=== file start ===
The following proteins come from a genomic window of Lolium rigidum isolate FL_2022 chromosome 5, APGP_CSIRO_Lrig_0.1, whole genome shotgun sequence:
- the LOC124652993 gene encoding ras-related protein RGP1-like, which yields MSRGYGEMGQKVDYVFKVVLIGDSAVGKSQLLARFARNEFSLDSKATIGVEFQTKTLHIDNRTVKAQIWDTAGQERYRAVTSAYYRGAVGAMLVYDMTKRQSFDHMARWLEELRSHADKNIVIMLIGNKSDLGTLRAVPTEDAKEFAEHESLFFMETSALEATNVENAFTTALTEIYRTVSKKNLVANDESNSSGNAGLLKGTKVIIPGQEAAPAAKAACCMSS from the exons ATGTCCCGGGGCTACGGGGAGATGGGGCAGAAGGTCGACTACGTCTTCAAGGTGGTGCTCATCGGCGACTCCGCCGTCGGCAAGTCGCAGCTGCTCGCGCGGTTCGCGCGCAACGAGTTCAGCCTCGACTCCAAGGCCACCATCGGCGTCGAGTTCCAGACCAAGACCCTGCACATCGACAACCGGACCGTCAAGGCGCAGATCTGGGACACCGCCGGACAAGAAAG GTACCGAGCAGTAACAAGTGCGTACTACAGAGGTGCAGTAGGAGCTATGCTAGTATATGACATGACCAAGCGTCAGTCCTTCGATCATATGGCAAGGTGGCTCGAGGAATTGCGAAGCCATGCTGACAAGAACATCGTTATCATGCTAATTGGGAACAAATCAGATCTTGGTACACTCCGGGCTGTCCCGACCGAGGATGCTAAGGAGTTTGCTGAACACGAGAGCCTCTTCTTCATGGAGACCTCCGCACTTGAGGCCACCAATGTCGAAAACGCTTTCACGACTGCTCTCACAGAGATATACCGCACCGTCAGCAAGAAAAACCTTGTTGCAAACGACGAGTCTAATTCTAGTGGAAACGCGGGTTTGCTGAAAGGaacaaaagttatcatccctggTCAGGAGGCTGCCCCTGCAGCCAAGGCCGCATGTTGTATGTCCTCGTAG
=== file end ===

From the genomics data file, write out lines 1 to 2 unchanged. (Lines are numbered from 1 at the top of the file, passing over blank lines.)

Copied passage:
The following proteins come from a genomic window of Lolium rigidum isolate FL_2022 chromosome 5, APGP_CSIRO_Lrig_0.1, whole genome shotgun sequence:
- the LOC124652993 gene encoding ras-related protein RGP1-like, which yields MSRGYGEMGQKVDYVFKVVLIGDSAVGKSQLLARFARNEFSLDSKATIGVEFQTKTLHIDNRTVKAQIWDTAGQERYRAVTSAYYRGAVGAMLVYDMTKRQSFDHMARWLEELRSHADKNIVIMLIGNKSDLGTLRAVPTEDAKEFAEHESLFFMETSALEATNVENAFTTALTEIYRTVSKKNLVANDESNSSGNAGLLKGTKVIIPGQEAAPAAKAACCMSS from the exons ATGTCCCGGGGCTACGGGGAGATGGGGCAGAAGGTCGACTACGTCTTCAAGGTGGTGCTCATCGGCGACTCCGCCGTCGGCAAGTCGCAGCTGCTCGCGCGGTTCGCGCGCAACGAGTTCAGCCTCGACTCCAAGGCCACCATCGGCGTCGAGTTCCAGACCAAGACCCTGCACATCGACAACCGGACCGTCAAGGCGCAGATCTGGGACACCGCCGGACAAGAAAG GTACCGAGCAGTAACAAGTGCGTACTACAGAGGTGCAGTAGGAGCTATGCTAGTATATGACATGACCAAGCGTCAGTCCTTCGATCATATGGCAAGGTGGCTCGAGGAATTGCGAAGCCATGCTGACAAGAACATCGTTATCATGCTAATTGGGAACAAATCAGATCTTGGTACACTCCGGGCTGTCCCGACCGAGGATGCTAAGGAGTTTGCTGAACACGAGAGCCTCTTCTTCATGGAGACCTCCGCACTTGAGGCCACCAATGTCGAAAACGCTTTCACGACTGCTCTCACAGAGATATACCGCACCGTCAGCAAGAAAAACCTTGTTGCAAACGACGAGTCTAATTCTAGTGGAAACGCGGGTTTGCTGAAAGGaacaaaagttatcatccctggTCAGGAGGCTGCCCCTGCAGCCAAGGCCGCATGTTGTATGTCCTCGTAG